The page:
I was particularly struck by how much time you could spend fiddling around creating a “memoji” (animated emoji of yourself), and by the live demo of adding stickers and filters to a Facetime live chat.

Apple hardware is particularly designed to work seamlessly as you switch between devices, and again, the potential for getting stuck into device-based activities struck more than a few people during the keynote.

Given that the presentation of the tools to help users manage their time with iPhones took up only a few minutes of the two-and-a-quarter hour event, you have to wonder just how committed Apple is to this initiative.

Switching off

One useful facet of these tools, however, is that those of you with kids or grandchildren who seem to have their iPhone or iPad permanently stuck to their hands will be able to use the tools to set hard limits for them. Parental controls aren’t a new idea, but the ability to manage how much time kids spend on their devices is welcome.

As an Android user, I’m waiting for Google’s tools to arrive on my phone. I’m a technology journalist and I run my life through my phone, so while I’m interested to see a breakdown of how I use my device, I’m not worried about poorly-evidenced notions of “addiction”.

However, it’s clear that many of you do want to feel more in control and manage your device use, so are you planning to make use of these tools? Do you feel the need to switch off?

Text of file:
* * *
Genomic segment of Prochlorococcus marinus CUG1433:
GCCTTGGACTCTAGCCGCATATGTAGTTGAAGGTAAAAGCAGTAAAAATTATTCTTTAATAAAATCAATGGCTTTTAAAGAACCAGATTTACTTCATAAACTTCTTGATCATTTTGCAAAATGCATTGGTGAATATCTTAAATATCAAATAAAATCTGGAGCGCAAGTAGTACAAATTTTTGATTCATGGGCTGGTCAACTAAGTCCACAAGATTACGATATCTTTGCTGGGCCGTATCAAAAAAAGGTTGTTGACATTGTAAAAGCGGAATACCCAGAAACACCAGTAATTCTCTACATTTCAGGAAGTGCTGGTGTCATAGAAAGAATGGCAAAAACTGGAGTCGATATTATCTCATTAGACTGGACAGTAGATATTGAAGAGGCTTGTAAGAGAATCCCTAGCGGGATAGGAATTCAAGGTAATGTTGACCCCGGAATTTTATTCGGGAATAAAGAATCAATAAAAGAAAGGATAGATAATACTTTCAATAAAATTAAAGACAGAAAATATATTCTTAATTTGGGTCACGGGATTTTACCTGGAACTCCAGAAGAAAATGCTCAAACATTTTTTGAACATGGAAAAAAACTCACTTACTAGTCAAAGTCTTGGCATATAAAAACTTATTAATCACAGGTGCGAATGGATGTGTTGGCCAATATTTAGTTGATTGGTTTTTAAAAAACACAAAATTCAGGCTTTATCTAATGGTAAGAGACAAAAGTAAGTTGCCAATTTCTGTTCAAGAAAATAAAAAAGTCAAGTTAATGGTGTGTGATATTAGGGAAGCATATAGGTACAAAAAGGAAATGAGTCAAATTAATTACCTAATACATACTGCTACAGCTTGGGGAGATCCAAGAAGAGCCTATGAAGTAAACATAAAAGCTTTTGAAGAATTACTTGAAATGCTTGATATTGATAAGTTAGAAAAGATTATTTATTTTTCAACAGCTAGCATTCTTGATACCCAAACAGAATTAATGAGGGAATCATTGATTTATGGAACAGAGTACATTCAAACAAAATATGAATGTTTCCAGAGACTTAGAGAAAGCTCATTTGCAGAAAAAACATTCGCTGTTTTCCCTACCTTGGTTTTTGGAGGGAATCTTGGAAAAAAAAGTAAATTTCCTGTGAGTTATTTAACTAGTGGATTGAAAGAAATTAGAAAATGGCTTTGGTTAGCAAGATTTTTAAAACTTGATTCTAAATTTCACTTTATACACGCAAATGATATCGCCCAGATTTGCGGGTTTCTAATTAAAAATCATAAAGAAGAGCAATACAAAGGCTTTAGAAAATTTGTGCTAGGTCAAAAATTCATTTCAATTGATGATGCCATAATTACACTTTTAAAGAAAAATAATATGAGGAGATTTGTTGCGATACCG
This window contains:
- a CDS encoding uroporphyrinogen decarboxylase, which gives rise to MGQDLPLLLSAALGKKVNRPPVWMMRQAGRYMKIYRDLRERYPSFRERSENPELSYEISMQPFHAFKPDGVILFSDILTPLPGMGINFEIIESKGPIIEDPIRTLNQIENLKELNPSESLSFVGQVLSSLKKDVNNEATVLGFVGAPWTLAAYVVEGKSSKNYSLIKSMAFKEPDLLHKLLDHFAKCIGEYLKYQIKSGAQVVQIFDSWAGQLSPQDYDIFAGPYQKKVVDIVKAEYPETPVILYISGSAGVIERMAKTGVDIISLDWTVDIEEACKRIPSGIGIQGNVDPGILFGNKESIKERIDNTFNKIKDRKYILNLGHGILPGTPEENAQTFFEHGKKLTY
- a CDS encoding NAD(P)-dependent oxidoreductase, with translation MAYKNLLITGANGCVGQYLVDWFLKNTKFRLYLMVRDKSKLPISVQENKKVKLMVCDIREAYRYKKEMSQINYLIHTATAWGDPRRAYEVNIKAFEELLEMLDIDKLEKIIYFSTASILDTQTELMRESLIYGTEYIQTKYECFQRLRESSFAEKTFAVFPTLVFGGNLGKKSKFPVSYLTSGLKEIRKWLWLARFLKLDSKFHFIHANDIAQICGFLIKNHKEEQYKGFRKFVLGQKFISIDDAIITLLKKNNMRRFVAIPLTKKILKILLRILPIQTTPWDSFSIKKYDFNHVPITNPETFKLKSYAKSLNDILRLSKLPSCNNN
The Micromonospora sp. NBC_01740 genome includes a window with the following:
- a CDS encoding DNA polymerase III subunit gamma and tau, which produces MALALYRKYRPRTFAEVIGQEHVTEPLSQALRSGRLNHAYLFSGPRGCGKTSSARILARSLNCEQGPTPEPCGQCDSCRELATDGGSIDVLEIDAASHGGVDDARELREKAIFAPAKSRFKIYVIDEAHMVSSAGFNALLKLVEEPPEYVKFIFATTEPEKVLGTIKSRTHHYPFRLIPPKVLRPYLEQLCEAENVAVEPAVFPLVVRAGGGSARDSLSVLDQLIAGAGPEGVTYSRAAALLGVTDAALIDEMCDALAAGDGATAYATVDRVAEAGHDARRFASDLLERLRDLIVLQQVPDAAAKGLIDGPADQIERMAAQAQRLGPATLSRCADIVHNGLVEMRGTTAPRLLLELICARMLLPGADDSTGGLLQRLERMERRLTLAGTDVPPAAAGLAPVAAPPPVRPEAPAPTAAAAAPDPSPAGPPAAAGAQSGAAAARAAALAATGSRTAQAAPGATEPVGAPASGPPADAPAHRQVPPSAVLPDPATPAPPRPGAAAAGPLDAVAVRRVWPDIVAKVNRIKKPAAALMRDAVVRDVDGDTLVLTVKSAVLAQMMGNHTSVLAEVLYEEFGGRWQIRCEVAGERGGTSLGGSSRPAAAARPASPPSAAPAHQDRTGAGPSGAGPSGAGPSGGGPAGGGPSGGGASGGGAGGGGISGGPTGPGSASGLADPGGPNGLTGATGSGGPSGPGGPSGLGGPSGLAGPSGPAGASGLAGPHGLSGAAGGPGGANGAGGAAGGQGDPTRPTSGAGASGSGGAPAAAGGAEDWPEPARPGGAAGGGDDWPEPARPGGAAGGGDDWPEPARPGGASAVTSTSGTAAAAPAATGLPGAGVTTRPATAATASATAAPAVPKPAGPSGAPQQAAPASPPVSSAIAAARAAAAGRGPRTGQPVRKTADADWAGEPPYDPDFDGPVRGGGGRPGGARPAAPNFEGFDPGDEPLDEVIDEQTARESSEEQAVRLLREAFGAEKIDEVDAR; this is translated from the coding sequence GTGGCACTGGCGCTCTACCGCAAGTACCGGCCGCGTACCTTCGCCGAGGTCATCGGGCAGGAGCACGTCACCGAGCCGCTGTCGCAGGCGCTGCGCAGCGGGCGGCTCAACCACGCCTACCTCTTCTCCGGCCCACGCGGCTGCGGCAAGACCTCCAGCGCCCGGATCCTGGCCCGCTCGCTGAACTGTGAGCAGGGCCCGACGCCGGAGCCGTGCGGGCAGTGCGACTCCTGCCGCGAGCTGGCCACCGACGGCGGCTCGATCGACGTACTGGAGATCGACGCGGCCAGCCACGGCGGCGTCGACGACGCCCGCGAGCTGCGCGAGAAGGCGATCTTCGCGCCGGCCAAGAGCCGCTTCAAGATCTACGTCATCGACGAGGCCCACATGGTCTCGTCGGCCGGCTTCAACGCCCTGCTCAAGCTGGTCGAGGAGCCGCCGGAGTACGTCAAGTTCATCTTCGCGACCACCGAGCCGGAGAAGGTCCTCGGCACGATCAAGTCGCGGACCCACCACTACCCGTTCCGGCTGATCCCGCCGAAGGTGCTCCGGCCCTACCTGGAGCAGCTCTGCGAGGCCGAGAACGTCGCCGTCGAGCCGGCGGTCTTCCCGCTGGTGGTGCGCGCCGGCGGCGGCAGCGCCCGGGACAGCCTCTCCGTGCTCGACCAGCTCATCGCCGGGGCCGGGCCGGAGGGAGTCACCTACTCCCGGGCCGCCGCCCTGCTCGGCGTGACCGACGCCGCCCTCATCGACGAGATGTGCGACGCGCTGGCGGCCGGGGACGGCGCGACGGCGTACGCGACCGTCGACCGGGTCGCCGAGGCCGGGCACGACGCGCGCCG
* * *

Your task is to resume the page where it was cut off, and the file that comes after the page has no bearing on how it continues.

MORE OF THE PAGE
Are your family members more busy talking to distant people than the humans in front of them? And are Apple and Google going about this in the right way? Let us know what you think.

Are you worried about wasting time online?

Yes (61%, 318 Votes)

No (39%, 200 Votes)

Total Voters: 518

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Comments

The digital wellbeing tools sound a bit like ‘sleep tech’ (for those searching for a better night’s sleep through tech) which, in my opinion, just keeps you glued to your phone for longer, when the best solution is just to put it down altogether.

To help my digital wellbeing, perhaps Which? Convo should log me out occasionally. 🙂

As far as the mobile goes, the main reason I keep checking it is to find out how much of my data and minutes allocation I’ve got left until the end of the month. Too much tethering and talking on the phone.

I’m sure I will learn about more about digital wellbeing at some time in the future.